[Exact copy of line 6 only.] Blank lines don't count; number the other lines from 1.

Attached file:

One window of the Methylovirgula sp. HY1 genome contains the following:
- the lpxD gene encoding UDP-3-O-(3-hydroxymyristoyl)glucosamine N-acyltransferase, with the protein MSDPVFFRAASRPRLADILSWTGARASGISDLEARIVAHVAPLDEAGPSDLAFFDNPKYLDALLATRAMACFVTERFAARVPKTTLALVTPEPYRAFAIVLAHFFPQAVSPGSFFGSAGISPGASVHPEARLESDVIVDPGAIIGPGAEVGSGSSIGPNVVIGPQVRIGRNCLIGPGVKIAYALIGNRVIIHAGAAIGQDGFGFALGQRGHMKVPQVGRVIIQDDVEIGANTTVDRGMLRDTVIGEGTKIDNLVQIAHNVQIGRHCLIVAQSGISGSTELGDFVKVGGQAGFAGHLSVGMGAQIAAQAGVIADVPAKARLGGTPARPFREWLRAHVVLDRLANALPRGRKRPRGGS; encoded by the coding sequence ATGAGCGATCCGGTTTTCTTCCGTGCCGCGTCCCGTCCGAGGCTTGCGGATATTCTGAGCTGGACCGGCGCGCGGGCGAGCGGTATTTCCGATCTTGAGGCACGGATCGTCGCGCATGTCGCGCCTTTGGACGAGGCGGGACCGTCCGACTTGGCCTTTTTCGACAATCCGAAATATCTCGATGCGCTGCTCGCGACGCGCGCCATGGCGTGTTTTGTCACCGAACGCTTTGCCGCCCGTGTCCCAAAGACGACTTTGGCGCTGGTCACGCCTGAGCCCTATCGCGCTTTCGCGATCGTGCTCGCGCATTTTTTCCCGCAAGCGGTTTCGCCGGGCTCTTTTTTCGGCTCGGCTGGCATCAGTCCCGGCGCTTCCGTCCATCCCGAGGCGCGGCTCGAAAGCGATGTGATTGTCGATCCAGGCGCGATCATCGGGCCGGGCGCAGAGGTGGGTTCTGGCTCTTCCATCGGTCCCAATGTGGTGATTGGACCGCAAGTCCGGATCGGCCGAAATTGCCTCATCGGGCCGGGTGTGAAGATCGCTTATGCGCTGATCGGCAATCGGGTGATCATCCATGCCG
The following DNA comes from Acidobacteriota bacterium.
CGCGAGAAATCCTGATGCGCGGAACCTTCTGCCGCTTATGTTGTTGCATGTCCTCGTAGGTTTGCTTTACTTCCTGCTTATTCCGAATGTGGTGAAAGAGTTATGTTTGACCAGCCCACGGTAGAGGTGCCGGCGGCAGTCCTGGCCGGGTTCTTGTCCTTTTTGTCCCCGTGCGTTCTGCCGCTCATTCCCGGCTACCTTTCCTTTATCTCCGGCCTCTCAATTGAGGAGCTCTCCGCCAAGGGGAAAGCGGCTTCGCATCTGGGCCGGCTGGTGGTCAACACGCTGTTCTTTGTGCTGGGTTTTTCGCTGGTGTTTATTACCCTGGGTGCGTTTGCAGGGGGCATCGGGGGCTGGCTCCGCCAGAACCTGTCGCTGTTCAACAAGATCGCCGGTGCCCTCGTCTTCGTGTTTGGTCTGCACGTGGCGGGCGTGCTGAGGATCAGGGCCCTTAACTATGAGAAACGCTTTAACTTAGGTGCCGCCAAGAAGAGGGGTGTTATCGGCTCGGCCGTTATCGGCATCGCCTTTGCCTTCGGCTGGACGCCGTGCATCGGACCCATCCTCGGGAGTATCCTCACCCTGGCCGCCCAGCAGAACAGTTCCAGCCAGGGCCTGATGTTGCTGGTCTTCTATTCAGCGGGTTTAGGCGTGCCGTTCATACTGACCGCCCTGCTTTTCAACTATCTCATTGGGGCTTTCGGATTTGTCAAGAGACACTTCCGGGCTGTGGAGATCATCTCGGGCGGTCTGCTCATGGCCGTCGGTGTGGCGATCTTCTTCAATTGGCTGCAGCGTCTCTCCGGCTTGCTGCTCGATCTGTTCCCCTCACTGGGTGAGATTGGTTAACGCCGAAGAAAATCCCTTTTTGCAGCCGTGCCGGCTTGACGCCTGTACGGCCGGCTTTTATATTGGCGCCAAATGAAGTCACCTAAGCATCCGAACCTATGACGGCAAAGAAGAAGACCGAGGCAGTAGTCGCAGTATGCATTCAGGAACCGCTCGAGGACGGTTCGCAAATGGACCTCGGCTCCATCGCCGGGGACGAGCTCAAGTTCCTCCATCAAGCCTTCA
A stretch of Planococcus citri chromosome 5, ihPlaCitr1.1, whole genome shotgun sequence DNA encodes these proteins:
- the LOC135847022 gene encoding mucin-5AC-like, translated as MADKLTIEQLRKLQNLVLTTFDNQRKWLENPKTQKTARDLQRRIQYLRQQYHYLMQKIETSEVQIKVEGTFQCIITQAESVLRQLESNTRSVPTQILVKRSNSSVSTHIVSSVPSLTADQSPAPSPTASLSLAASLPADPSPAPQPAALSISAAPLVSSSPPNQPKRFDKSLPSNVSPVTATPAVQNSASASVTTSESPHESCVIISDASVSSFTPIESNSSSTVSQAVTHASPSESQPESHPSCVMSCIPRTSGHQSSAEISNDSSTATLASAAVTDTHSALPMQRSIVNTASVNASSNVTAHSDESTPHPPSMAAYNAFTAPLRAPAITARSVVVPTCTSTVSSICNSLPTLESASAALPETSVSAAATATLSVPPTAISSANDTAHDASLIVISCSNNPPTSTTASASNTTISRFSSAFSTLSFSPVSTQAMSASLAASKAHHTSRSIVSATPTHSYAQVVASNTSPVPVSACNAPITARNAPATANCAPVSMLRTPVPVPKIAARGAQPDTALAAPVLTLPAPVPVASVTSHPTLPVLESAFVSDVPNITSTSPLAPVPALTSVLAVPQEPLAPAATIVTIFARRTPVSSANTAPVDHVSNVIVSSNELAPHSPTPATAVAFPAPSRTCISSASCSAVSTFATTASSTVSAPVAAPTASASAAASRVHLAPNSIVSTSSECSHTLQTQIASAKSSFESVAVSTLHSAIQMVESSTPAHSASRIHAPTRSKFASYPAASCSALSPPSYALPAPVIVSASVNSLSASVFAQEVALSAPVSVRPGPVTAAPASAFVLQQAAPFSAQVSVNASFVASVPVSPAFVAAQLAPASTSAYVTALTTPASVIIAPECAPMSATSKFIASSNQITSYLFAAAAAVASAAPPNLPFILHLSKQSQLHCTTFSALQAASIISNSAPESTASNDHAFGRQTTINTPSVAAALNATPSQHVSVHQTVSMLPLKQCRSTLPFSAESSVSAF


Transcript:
- the LOC135847022 gene encoding mucin-5AC-like, translated as MADKLTIEQLRKLQNLVLTTFDNQRKWLENPKTQKTARDLQRRIQYLRQQYHYLMQKIETSEVQIKVEGTFQCIITQAESVLRQLESNTRSVPTQILVKRSNSSVSTHIVSSVPSLTADQSPAPSPTASLSLAASLPADPSPAPQPAALSISAAPLVSSSPPNQPKRFDKSLPSNVSPVTATPAVQNSASASVTTSESPHESCVIISDASVSSFTPIESNSSSTVSQAVTHASPSESQPESHPSCVMSCIPRTSGHQSSAEISNDSSTATLASAAVTDTHSALPMQRSIVNTASVNASSNVTAHSDESTPHPPSMAAYNAFTAPLRAPAITARSVVVPTCTSTVSSICNSLPTLESASAALPETSVSAAATATLSVPPTAISSANDTAHDASLIVISCSNNPPTSTTASASNTTISRFSSAFSTLSFSPVSTQAMSASLAASKAHHTSRSIVSATPTHSYAQVVASNTSPVPVSACNAPITARNAPATANCAPVSMLRTPVPVPKIAARGAQPDTALAAPVLTLPAPVPVASVTSHPTLPVLESAFVSDVPNITSTSPLAPVPALTSVLAVPQEPLAPAATIVTIFARRTPVSSANTAPVDHVSNVIVSSNELAPHSPTPATAVAFPAPSRTCISSASCSAVSTFATTASSTVSAPVAAPTASASAAASRVHLAPNSIVSTSSECSHTLQTQIASAKSSFESVAVSTLHSAIQMVESSTPAHSASRIHAPTRSKFASYPAASCSALSPPSYALPAPVIVSASVNSLSASVFAQEVALSAPVSVRPGPVTAAPASAFVLQQAAPFSAQVSVNASFVASVPVSPAFVAAQLAPASTSAYVTALTTPASVIIAPECAPMSATSKFIASSNQITSYLFAAAAAVASAAPPNLPFILHLSKQSQLHCTTFSALQAASIISNSAPESTASNDHAFGRQTTINTPSVAAALNATPSQHVSVHQTVSMLPLKQCRSTLPFSAESSVSAF